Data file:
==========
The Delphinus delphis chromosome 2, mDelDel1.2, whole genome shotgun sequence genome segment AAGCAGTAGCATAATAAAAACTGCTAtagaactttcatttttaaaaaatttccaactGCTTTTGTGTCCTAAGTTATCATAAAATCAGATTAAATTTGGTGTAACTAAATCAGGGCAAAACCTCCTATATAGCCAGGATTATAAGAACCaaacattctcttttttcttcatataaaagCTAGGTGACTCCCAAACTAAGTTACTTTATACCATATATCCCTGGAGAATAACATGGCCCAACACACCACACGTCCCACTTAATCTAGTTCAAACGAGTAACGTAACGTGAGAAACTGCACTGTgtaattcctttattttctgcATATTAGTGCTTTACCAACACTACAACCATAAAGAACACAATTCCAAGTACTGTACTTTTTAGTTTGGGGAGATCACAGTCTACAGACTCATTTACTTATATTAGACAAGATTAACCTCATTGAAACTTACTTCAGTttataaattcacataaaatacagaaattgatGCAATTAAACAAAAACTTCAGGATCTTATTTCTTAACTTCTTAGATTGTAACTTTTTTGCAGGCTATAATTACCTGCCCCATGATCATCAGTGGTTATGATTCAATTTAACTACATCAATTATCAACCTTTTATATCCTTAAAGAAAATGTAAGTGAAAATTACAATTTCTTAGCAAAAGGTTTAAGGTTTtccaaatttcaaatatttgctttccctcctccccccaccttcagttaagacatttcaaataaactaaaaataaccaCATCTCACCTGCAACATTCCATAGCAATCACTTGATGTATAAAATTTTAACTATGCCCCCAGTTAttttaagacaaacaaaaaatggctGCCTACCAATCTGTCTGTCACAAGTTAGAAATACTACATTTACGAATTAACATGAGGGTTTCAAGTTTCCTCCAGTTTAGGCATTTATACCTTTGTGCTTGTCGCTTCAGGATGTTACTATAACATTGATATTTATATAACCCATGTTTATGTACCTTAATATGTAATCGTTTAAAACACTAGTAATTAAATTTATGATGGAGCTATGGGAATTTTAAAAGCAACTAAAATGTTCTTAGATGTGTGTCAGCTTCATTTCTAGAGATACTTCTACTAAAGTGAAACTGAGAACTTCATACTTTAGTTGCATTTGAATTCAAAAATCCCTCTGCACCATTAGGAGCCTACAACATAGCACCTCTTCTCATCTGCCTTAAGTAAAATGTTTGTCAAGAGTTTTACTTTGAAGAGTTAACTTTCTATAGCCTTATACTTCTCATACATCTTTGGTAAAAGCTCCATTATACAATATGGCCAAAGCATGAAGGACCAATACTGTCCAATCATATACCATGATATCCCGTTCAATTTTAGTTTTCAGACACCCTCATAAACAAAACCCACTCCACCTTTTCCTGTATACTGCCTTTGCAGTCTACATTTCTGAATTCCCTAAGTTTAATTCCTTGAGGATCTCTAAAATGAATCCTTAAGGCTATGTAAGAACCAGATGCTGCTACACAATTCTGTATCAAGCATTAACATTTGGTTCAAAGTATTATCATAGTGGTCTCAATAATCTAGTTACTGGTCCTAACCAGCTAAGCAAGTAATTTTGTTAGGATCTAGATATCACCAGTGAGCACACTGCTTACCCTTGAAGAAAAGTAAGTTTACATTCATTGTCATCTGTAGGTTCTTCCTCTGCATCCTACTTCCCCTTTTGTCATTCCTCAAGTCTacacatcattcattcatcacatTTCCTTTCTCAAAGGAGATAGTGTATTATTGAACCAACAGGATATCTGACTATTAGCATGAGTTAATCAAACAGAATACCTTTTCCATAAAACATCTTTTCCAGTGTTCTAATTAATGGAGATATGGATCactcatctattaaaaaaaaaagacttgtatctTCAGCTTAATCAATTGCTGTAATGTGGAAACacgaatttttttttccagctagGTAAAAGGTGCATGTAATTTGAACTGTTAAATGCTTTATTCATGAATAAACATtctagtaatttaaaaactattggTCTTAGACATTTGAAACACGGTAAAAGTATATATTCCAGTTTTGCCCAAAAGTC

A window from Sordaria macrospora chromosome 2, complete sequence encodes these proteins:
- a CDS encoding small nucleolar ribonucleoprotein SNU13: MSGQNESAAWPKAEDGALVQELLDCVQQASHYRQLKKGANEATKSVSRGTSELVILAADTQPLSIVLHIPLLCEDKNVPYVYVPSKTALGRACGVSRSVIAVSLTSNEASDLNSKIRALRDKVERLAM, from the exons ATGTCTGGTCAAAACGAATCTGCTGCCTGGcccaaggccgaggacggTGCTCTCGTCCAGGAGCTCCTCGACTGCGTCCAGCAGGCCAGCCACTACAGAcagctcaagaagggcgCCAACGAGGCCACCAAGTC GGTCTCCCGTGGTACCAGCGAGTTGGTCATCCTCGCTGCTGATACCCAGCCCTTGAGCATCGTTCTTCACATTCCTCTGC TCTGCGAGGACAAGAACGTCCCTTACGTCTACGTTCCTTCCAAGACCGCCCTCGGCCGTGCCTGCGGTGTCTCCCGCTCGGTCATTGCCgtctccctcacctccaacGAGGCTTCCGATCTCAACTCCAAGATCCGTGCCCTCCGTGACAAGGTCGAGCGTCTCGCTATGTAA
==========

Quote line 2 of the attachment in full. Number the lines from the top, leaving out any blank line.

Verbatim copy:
A window from Sordaria macrospora chromosome 2, complete sequence encodes these proteins: